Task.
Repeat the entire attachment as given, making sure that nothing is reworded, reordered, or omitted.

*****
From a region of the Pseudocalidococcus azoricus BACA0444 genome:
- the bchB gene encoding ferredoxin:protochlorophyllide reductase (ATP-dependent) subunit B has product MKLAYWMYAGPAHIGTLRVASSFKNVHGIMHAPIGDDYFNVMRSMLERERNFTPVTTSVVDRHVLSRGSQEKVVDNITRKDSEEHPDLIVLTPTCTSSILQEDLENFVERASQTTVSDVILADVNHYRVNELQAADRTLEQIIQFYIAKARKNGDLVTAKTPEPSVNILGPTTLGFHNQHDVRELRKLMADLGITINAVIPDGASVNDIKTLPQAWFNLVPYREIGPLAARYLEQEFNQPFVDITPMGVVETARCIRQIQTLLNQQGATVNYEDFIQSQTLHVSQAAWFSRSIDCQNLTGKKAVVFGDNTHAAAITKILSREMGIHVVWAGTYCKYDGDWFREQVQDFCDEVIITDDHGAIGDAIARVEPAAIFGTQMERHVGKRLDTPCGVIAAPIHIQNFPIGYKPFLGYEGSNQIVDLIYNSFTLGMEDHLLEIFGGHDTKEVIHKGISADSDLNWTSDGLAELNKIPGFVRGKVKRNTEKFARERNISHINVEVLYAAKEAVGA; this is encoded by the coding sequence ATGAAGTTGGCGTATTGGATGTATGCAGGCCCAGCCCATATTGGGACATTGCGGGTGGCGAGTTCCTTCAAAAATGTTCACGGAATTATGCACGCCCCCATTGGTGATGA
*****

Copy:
From a region of the Pseudocalidococcus azoricus BACA0444 genome:
- the bchB gene encoding ferredoxin:protochlorophyllide reductase (ATP-dependent) subunit B has product MKLAYWMYAGPAHIGTLRVASSFKNVHGIMHAPIGDDYFNVMRSMLERERNFTPVTTSVVDRHVLSRGSQEKVVDNITRKDSEEHPDLIVLTPTCTSSILQEDLENFVERASQTTVSDVILADVNHYRVNELQAADRTLEQIIQFYIAKARKNGDLVTAKTPEPSVNILGPTTLGFHNQHDVRELRKLMADLGITINAVIPDGASVNDIKTLPQAWFNLVPYREIGPLAARYLEQEFNQPFVDITPMGVVETARCIRQIQTLLNQQGATVNYEDFIQSQTLHVSQAAWFSRSIDCQNLTGKKAVVFGDNTHAAAITKILSREMGIHVVWAGTYCKYDGDWFREQVQDFCDEVIITDDHGAIGDAIARVEPAAIFGTQMERHVGKRLDTPCGVIAAPIHIQNFPIGYKPFLGYEGSNQIVDLIYNSFTLGMEDHLLEIFGGHDTKEVIHKGISADSDLNWTSDGLAELNKIPGFVRGKVKRNTEKFARERNISHINVEVLYAAKEAVGA; this is encoded by the coding sequence ATGAAGTTGGCGTATTGGATGTATGCAGGCCCAGCCCATATTGGGACATTGCGGGTGGCGAGTTCCTTCAAAAATGTTCACGGAATTATGCACGCCCCCATTGGTGATGA